1. 3 m match could be 300 cm
    2. 2.4 hm match could be 240 m
  4. Cards could also be made for Customary units of measurement.
  5. Individual game sets of cards could be made for cooperative teams or partners.

Curriculum Integration
Math/Science: Science—The Science Fair requires all measurements to be done in the metric system.
Science—Working with matter, it would be helpful to use the metric system.


Possible Extensions/Adaptations/Integration
Instruct students in the step process for converting metric units.

Students could also make a half-size me using the metric or customary units of measurement (recording sheet and “Make a Half- Sized Me” is attached).

Students could make a 2x the size of a doll or paper doll in either the metric or customary units of measurement.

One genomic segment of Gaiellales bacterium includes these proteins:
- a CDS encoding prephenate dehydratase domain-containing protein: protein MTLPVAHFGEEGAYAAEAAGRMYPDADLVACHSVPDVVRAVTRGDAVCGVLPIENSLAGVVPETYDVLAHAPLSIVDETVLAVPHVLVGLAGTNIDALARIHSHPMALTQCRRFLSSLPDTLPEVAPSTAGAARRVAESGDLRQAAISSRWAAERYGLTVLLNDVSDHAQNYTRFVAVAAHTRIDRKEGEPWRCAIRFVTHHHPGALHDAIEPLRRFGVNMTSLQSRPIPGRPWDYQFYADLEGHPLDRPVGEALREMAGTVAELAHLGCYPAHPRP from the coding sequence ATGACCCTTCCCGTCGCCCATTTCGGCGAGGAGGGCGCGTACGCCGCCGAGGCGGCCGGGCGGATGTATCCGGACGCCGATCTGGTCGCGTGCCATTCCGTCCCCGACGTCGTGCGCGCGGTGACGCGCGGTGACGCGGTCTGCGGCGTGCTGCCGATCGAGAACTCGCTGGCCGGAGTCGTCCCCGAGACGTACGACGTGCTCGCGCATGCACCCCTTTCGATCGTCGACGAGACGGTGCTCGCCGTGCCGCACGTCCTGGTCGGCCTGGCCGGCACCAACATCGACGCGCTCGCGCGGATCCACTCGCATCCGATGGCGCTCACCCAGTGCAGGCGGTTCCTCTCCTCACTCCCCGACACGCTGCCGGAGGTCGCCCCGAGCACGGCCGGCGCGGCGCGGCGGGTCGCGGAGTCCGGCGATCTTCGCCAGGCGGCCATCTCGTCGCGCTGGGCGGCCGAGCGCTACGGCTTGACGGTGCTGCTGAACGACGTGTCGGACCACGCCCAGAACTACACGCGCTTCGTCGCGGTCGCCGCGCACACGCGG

Students measure candy/items in a baggy to the nearest centimeter and 1/8 inch and record their answers.

Homework & Family Connections
Students can estimate and then measure several items in their home.

Assessment Plan

Students create a half-size me using a metric measuring tape.

  1. Each student will estimate own metric measurements and fill in the estimate part of the “Make a Half-Size Me” chart.
  2. Students work in partners measuring each other and filling in the measurement parts of the chart.
  3. Each student divides his measurement by 2 and fills in the divide by 2 section of the chart.
  4. Using the 1/2 size measurements, each student will draw himself on a piece of butcher paper about half the size of the student’s height.
    1. Student will draw the half-size me to look like himself.
    2. Students may draw, color, use yarn, fabric, etc., to make it look more like himself.

Created: 09/03/2003
Updated: 01/18/2018